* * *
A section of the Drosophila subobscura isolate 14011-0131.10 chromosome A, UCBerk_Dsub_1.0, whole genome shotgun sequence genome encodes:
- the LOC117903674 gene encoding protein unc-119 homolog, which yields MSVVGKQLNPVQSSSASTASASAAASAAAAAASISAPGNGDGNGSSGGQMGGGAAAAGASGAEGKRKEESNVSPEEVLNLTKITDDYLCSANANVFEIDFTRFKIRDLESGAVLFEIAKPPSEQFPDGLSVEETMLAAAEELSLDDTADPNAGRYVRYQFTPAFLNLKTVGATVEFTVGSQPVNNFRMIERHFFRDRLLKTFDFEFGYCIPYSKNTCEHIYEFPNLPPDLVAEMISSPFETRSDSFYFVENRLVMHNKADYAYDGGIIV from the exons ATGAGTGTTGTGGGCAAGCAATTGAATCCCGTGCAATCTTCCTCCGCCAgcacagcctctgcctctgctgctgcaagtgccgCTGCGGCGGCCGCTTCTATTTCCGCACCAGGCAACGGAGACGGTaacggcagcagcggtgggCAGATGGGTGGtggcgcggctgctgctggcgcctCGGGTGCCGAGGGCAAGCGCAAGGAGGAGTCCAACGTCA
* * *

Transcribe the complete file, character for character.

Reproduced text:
A section of the Drosophila subobscura isolate 14011-0131.10 chromosome A, UCBerk_Dsub_1.0, whole genome shotgun sequence genome encodes:
- the LOC117903674 gene encoding protein unc-119 homolog, which yields MSVVGKQLNPVQSSSASTASASAAASAAAAAASISAPGNGDGNGSSGGQMGGGAAAAGASGAEGKRKEESNVSPEEVLNLTKITDDYLCSANANVFEIDFTRFKIRDLESGAVLFEIAKPPSEQFPDGLSVEETMLAAAEELSLDDTADPNAGRYVRYQFTPAFLNLKTVGATVEFTVGSQPVNNFRMIERHFFRDRLLKTFDFEFGYCIPYSKNTCEHIYEFPNLPPDLVAEMISSPFETRSDSFYFVENRLVMHNKADYAYDGGIIV from the exons ATGAGTGTTGTGGGCAAGCAATTGAATCCCGTGCAATCTTCCTCCGCCAgcacagcctctgcctctgctgctgcaagtgccgCTGCGGCGGCCGCTTCTATTTCCGCACCAGGCAACGGAGACGGTaacggcagcagcggtgggCAGATGGGTGGtggcgcggctgctgctggcgcctCGGGTGCCGAGGGCAAGCGCAAGGAGGAGTCCAACGTCA